The venue for Saturday night's UFC 149 in Calgary, Alberta, is the 20,000-seat Saddledome. It might as well be Foothills Medical Centre, the Canadian city's 1,000-bed hospital.
The main event was to feature featherweight champion Jose Aldo. Former interim heavyweight champ Antonio Rodrigo Nogueira also was to be on the card, as was former light heavyweight belt holder Mauricio Rua. Perennial top middleweight contender Michael Bisping was scheduled, as were both of the UFC's Thiagos, welterweight Alves and light heavy Silva.
All of them and several others are in the UFC infirmary, however, injuries having canceled their travel plans to the eastern foothills of the Canadian Rockies. Actually, "Shogun" Rua isn't hurt; he was pulled from the event when his opponent, Silva, was sent to sick bay.
"This is the winner," UFC president Dana White told reporters last week. "We lost nine [fights] to injury and we had to move two other fights, so I would say yes, this is the craziest card of all time."
So what are we left with? A main event in which former WEC featherweight titlist Urijah Faber will take his second shot at the UFC bantamweight belt. Sort of. He originally was scheduled to go for the real thing a couple of weekends ago in Las Vegas, but when 135-pound champ Dominick Cruz, who coached against Faber on the most recent season of
Yeah, the Calgary fans' first live glimpse of a UFC main event will be for that inconsequential piece of hardware known as an interim belt. But don't cry for them. They're getting to see what could turn out to be the coming-out party for a Brazilian who has gone undefeated in his last 29 fights. His given name is Renan Mota do Nascimento Pegado, but like many of his countrymen he's adopted a different surname: Barão, which translates from the Portuguese as "baron" or "count."
I suppose that's the level of bantam royalty he would achieve if he wins the interim championship Saturday night. But along with the faux belt he'd get a shot at Cruz, and if he were to beat the true king of the division down the road, perhaps the 25-year-old would commence fighting under the name "Renan Rei."
Barão, who despite having not lost since his pro debut back in 2005, is nowhere remotely close to being the household name Faber is and recognizes the opportunity he has in front of him in his first UFC main event. "I think I'm just not as well known by the American public," he said last week. "It's not a problem for me. It doesn't offend me or anything. I think where I need to show my skills and become known by them is up inside the octagon, and for sure I'm going to have my chance to do that in Calgary and show you guys everything that I have. ... I hope to leave the fans a fight to remember."
Um, Renan, you might want to remember one small thing yourself: When hyping a fight in Calgary, you're not going to endear yourself to the locals by referring to the American public. Then again, give them a highlight-reel performance, and all will be forgiven.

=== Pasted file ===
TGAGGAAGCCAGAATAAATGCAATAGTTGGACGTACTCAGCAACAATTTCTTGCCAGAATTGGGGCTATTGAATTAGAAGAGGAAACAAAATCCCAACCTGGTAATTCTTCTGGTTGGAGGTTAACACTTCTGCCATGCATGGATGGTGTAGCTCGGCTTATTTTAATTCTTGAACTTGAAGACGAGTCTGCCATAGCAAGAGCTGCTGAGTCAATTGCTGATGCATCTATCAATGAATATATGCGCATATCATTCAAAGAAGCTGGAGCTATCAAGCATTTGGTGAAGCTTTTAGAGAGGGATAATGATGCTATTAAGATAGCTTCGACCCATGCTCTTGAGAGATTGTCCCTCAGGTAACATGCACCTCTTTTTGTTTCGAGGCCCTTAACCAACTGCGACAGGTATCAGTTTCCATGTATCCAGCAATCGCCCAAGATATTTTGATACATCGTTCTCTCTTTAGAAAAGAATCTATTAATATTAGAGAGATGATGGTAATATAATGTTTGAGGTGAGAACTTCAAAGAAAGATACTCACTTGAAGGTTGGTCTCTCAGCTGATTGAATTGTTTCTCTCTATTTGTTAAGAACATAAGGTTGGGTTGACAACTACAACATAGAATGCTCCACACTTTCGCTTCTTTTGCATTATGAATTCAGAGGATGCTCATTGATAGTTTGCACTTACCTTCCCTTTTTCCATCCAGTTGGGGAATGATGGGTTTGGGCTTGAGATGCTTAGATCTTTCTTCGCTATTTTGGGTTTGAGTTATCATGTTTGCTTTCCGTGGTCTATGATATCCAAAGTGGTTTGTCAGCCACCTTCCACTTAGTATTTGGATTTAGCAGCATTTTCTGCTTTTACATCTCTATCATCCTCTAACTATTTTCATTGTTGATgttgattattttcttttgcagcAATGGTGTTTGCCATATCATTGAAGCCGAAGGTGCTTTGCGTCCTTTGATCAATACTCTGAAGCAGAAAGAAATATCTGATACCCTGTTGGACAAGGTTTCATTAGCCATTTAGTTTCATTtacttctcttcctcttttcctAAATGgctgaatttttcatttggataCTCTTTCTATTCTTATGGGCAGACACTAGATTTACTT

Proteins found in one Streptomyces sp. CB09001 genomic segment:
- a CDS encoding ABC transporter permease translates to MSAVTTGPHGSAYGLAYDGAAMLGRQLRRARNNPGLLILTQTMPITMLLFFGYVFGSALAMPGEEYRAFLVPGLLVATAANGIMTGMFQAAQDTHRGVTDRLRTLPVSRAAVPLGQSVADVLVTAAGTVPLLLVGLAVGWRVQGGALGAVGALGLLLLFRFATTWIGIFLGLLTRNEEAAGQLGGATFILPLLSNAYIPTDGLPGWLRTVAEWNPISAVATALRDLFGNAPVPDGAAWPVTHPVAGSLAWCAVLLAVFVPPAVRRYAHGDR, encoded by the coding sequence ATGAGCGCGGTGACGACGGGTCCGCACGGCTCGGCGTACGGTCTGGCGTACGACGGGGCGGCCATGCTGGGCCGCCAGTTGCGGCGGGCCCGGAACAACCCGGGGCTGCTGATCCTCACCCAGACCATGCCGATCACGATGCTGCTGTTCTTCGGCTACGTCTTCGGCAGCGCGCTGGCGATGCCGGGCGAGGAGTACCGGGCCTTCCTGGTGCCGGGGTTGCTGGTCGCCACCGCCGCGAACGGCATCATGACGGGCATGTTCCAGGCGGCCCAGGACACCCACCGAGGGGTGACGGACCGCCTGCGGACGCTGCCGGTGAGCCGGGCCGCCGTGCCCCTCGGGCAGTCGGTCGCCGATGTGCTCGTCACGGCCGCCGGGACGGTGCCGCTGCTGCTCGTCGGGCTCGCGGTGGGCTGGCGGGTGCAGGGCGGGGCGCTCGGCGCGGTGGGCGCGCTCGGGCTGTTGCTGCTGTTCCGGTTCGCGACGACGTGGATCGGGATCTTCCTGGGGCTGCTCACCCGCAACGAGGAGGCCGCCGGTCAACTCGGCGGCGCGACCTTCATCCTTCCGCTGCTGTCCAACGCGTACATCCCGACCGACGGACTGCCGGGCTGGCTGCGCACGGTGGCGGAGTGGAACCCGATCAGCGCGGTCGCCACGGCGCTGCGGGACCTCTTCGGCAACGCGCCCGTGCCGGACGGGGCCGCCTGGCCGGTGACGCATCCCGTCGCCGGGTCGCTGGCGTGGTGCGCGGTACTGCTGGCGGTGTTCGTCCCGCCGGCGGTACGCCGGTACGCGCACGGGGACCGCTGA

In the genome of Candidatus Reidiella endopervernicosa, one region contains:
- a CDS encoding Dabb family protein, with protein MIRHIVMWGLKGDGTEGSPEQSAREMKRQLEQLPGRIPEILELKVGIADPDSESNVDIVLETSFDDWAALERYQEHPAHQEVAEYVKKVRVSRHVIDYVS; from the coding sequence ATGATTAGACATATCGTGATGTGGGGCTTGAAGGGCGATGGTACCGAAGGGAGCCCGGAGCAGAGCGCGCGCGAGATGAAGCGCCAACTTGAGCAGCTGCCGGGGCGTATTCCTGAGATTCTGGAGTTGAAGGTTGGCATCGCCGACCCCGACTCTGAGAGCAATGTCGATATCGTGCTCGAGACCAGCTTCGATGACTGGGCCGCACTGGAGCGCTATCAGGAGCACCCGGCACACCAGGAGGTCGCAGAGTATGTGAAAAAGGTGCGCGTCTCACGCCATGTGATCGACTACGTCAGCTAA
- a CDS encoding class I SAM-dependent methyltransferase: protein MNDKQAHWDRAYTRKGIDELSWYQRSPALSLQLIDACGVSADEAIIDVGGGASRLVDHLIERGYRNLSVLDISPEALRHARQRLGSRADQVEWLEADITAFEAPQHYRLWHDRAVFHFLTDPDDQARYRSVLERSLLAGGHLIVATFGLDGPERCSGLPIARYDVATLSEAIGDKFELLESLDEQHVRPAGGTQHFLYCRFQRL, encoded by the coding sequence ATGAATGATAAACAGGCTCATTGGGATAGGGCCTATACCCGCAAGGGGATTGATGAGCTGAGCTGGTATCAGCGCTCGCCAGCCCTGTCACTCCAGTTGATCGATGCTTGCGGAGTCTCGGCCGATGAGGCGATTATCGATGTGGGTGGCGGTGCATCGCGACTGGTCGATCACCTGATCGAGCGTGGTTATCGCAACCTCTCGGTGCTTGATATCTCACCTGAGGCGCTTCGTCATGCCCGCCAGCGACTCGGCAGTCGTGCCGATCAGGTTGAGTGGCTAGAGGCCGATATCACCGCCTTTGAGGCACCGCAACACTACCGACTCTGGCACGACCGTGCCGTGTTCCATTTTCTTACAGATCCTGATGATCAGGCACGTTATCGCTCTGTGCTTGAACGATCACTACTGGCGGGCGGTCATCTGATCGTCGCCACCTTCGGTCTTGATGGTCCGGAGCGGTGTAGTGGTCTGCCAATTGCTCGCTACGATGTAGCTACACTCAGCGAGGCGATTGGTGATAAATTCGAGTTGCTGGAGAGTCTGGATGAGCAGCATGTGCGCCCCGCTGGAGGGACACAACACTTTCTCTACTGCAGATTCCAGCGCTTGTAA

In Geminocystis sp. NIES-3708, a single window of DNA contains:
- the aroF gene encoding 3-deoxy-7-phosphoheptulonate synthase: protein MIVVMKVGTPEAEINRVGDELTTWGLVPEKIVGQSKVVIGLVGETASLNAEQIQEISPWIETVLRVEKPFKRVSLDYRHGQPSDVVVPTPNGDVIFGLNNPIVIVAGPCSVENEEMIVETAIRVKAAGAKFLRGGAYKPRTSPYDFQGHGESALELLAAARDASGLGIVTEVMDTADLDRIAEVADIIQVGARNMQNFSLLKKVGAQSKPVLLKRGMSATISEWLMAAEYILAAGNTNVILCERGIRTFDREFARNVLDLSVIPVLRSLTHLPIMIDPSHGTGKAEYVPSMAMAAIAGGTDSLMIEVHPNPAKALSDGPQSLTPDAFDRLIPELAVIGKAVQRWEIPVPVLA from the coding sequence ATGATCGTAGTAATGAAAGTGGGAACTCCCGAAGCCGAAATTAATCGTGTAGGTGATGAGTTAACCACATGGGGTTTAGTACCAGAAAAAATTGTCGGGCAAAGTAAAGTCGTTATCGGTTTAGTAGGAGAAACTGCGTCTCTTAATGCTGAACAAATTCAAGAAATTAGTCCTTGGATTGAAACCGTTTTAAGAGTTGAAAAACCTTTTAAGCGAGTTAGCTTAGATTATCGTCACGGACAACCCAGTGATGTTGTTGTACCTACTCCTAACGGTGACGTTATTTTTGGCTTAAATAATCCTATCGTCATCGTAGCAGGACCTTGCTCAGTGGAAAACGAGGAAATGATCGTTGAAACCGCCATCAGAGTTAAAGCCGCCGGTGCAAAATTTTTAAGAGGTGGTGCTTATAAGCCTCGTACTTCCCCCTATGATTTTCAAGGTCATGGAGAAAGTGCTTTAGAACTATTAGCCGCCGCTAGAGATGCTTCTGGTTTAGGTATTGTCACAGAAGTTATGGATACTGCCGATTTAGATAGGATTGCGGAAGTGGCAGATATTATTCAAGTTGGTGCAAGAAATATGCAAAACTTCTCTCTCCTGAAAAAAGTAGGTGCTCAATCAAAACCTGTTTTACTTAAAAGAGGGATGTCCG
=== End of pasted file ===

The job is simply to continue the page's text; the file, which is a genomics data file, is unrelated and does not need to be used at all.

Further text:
That's exactly the kind of performance Faber is expecting out of Barão. He is disappointed to not be getting his rubber match with Cruz, whom he handed his only loss when Dominick challenged for his featherweight belt in 2007, and who turned the tables by fending off Urijah's bantamweight challenge last summer. But Faber is by no means expecting a lesser fight.
"This matchup is two guys that are finishers," he said during last week's media conference call. "We're both big for the weight class. We both like to fight. I feel like Dominick tries to win more than he is trying to beat someone up. And Barão and I are the type of guys who like to beat each other up and try to win, so it's going to be a knock-down, drag-out. And that's what I like."
He's not alone. Despite all of the 911 calls, ins and outs and other false starts, if Faber and Barão deliver on their promise, UFC 149 will look like the picture of health in the sport's history books.
This co-main event is actually the perfect set-up for Lombard. Fans don't remember the Boetsch who was dominated by Okami for two rounds; they remember the one who wobbled Yushin with a desperate, fight-changing uppercut, then quickly -- and shockingly -- finished the job.
Lombard signed on to fight both of those Tims, of course, but if he has the grit to put away the beatable one, he might not have to worry about Mr. Dangerous. And considering the state of the middleweight division in the wake of Chris Weidman's short-circuiting of No. 1 contender Mark Muñoz last week, an impressive victory in his UFC debut might very well propel Lombard into a title fight with Anderson Silva.
I'm not sure a win over Tim Boetsch should qualify someone for a shot at the strap, but marketing being what it is, a mystery man on a huge winning streak might be the Silva challenger the UFC brass will think it can sell. We'll see.